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Central Asia Initiative

Prison Hands

Although the scale of torture and ill treatment varies among the countries of Central Asia, they share a culture of impunity in which perpetrators of torture and ill treatment are rarely punished and justice for victims is elusive. Torture is widespread at police stations, pre-trial detention centers, prisons, and other detention places in every country in Central Asia. A high degree of corruption and lack of public education and awareness about torture contribute to the silence in which torture occurs. The victims or their relatives fear to press for punishment of perpetrators and do not trust the judiciary and the legal system.

While Central Asian governments have adopted anti-torture laws and policies and some (Kyrgyzstan and Kazakhstan) have claimed to have “zero tolerance” for torture, many cases of alleged torture are not investigated and cases that are investigated rarely result in convictions. Governments have also tried to “define down” torture to ill-treatment or abuse of authority, thus avoiding domestic and international censure.

Impunity is reinforced in other ways. Judicial and police capacity and responses are weak or absent. Victims are isolated and have no trusted, safe place to report torture. Leaders fail to acknowledge these horrific crimes and to speak out forcefully. The result is that crimes of torture and ill treatment often go undocumented and unreported to authorities. Arrests are difficult to make and legal cases are rarely brought to court. The problem of impunity for torture and ill treatment also contributes to the threat of reprisals to those who pursue justice, accountability, and redress.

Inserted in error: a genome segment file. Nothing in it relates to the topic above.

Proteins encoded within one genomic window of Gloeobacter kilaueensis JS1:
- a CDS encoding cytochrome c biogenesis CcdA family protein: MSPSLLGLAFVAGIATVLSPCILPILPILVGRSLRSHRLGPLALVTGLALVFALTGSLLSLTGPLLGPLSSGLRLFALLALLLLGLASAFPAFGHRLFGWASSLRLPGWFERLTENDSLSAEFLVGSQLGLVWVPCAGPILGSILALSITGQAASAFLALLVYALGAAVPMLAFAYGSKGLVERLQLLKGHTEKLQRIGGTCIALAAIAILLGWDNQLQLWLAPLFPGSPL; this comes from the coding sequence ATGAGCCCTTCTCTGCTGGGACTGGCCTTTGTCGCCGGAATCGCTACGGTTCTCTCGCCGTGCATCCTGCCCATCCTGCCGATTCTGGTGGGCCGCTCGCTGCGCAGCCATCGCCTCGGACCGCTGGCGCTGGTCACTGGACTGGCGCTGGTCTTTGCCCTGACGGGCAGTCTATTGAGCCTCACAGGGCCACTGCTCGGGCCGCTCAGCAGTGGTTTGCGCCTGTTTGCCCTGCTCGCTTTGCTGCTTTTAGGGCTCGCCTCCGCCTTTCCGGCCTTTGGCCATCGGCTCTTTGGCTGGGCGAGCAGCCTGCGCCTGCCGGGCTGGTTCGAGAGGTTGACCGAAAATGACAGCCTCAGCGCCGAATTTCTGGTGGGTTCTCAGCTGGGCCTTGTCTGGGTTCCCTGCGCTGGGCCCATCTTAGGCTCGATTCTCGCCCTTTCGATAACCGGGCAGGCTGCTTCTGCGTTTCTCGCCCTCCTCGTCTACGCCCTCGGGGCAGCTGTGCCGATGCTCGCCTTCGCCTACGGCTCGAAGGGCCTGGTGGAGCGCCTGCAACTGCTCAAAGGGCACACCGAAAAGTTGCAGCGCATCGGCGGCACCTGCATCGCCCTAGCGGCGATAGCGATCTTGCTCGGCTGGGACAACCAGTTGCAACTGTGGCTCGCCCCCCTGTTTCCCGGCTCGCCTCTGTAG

One of the most effective ways to break this cycle of impunity is through investigation and documentation of torture and ill treatment. In recent years, human rights organizations and lawyers have strengthened their efforts to bring perpetrators to justice, but essential medical evidence continues to be lacking. In the region, those engaged in human rights work in general, and anti-torture work in particular, are largely lawyers; health professionals are essentially unengaged. The potential for short- and long-term gains in implementing IP standards for the effective investigation and documentation of torture and ill treatment is significant.